New Bill moves LGBTI Australians closer to marriage equality

New Bill moves LGBTI Australians closer to marriage equality

A renewed push to legislate for marriage equality is on. A group of Liberal MPs have unveiled their new Bill to amend the Marriage Act when Parliament next sits this month.

Anna Brown, Director of Legal Advocacy with the Human Rights Law Centre, welcomed the Bill and said it was in keeping with the roadmap set by the bipartisan Senate report agreed on earlier this year.

“This brings hope to the many lesbian and gay Australians and their families, friends and colleagues, who just want to be treated equally under Australian law and marry the person they love,” said Ms Brown.

If passed by Parliament, the Marriage Amendment (Definition and Religious Freedoms) Bill will change the definition of marriage from a union between “a man and a woman” to a union between “two people” - a change Ms Brown said is inclusive of all lesbian, gay, bisexual, trans and intersex people and relationships. The Bill would also recognise marriages of same-sex couples married overseas, including couples married before the Bill comes into effect.

“All Australians should have the same opportunities for love, commitment and happiness. We’ve been waiting for marriage equality for a long time and now our politicians have the opportunity to make it a reality with a Bill that reflects the hard work and extensive consultation undertaken by a Senate committee earlier this year,” said Ms Brown.

In keeping with the Senate Inquiry Report, the Bill contains a number of exemptions to allow faith communities to celebrate marriages in accordance with religious beliefs, while ensuring that marriages performed by civil celebrants are conducted without discrimination.

Ministers of religion

The Bill clarifies exemptions for ministers of religion, who will continue to be allowed to refuse to perform marriages that don’t conform to their religious doctrine or beliefs. For example, not marrying a same-sex couple, a person from a different faith or a divorcee.

“Priests and other religious figures will still have the right to refuse to conduct ceremonies that don’t align with their religious beliefs, but of course LGBTI Australians will be free to simply find a civil celebrant to marry them, so this is a Bill that should keep everyone happy,” said Ms Brown.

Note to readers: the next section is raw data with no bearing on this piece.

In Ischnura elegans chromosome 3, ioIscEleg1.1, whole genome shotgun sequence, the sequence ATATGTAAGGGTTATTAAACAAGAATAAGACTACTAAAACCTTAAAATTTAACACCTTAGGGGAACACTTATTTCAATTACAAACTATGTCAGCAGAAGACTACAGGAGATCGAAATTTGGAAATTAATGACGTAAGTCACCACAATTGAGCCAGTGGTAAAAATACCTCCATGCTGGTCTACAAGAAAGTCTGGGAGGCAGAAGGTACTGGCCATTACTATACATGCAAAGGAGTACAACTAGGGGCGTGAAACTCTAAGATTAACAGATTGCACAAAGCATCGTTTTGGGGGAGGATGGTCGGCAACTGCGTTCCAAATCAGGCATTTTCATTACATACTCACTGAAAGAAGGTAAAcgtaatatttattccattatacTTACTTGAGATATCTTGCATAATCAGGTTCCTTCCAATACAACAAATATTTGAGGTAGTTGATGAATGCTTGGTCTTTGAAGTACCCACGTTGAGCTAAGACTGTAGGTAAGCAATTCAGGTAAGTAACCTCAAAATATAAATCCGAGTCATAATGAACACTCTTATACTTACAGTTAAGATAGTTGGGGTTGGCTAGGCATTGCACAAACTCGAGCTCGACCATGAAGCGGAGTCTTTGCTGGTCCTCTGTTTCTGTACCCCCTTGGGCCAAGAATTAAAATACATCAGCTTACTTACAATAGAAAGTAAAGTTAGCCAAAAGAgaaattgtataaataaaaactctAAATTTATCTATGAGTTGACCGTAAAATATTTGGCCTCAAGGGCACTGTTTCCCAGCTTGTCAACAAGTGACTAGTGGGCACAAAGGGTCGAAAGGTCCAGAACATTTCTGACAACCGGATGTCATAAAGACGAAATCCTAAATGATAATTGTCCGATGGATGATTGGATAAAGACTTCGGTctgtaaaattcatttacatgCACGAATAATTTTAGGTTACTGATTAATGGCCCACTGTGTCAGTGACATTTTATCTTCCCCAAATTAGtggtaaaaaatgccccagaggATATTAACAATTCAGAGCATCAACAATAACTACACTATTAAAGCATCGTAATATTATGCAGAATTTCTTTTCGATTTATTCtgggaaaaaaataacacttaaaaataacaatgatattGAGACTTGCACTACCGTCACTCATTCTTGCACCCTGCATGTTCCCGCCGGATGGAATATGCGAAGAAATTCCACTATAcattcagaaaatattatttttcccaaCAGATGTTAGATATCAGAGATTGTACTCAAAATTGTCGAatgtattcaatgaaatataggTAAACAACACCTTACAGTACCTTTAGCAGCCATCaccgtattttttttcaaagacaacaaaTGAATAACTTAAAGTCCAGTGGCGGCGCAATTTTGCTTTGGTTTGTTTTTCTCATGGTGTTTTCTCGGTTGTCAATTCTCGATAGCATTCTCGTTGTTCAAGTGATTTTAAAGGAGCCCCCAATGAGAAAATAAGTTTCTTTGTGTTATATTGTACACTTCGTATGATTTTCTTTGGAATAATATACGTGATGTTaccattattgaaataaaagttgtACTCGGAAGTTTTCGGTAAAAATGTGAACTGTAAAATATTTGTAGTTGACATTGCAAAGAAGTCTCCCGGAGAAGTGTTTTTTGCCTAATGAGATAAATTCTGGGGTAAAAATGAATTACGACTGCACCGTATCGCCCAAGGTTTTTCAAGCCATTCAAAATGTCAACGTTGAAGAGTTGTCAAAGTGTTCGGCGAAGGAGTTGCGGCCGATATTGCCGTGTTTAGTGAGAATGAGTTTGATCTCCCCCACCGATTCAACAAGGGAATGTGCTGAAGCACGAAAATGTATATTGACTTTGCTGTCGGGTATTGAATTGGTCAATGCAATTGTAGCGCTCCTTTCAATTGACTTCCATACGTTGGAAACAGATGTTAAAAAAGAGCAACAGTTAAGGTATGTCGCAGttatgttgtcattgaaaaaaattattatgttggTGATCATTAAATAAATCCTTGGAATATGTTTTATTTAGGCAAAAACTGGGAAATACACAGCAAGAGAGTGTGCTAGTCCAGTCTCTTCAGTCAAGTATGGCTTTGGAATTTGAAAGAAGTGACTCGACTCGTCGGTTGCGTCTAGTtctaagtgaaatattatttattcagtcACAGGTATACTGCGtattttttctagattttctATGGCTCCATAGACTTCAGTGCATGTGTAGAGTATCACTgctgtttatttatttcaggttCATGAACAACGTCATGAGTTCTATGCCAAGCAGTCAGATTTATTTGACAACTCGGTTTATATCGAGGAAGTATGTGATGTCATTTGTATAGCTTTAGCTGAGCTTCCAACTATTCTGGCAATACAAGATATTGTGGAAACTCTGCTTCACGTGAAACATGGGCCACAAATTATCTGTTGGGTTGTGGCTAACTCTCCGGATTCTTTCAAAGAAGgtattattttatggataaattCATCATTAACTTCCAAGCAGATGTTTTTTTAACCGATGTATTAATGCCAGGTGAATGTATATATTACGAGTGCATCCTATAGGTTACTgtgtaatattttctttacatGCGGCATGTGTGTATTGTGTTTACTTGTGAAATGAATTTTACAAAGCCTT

A new category of ‘religious marriage celebrant’ and no discrimination by civil celebrants

The Bill also creates a new category of ‘religious marriage celebrants’ for ministers of religion from small, independent and emerging churches which are not officially recognised religions. Similar to ministers of religion, these celebrants will also be permitted to discriminate in accordance with religious beliefs. The small number of existing civil marriage celebrants who want to perform marriages in accordance with particular religious beliefs will have 90 days to choose to be transferred into this new category. New civil marriage celebrants will not be able to nominate this category or discriminate against same-sex couples.

"Civil celebrants were introduced to provide a secular alternative to religious marriage ceremonies, so there really is no place for discrimination in these ceremonies. Allowing a short window of time for current civil celebrants to reclassify as ‘religious’ and conduct marriages in accordance with their beliefs follows the Senate committee recommendations as a proposed compromise for both sides of the debate," said Ms Brown.

Defence force personnel

The bill also introduces a new category of military officer to allow members of the Australian Defence Force – who currently can only be married by a military chaplain – a secular option. A military officer would ensure that LGBTI Defence Force members deployed overseas would be able to marry.

Marriage related goods, services & facilities

The Bill replicates the religious exemption already available for bodies established for religious purposes under the Sex Discrimination Act to refuse to provide facilities, goods and services to LGBTI people. Under the Bill and existing anti-discrimination laws, commercial secular businesses could not refuse. For example, a florist could not refuse to provide flowers because they personally don’t support marriage equality.

The Bill will be debated and voted on in the House of Representatives, where it needs Coalition MPs to cross the floor for it to pass. Ms Brown called on all MPs to do the right thing and support equality by voting in favour of the Bill.

“The time has come for marriage equality. Australians don’t want more excuses or delaying tactics from our politicians – we want marriage equality and this Bill heading to Parliament will deliver it. Let’s get on with it,” said Ms Brown.

Read the Equality Campaign's media release and Q & A here.

Read the Marriage Amendment (Definition and Religious Freedoms) Bill 2017 here.

For interviews or further information please call:

Michelle Bennett, Director of Communications, Human Rights Law Centre, 0419 100 519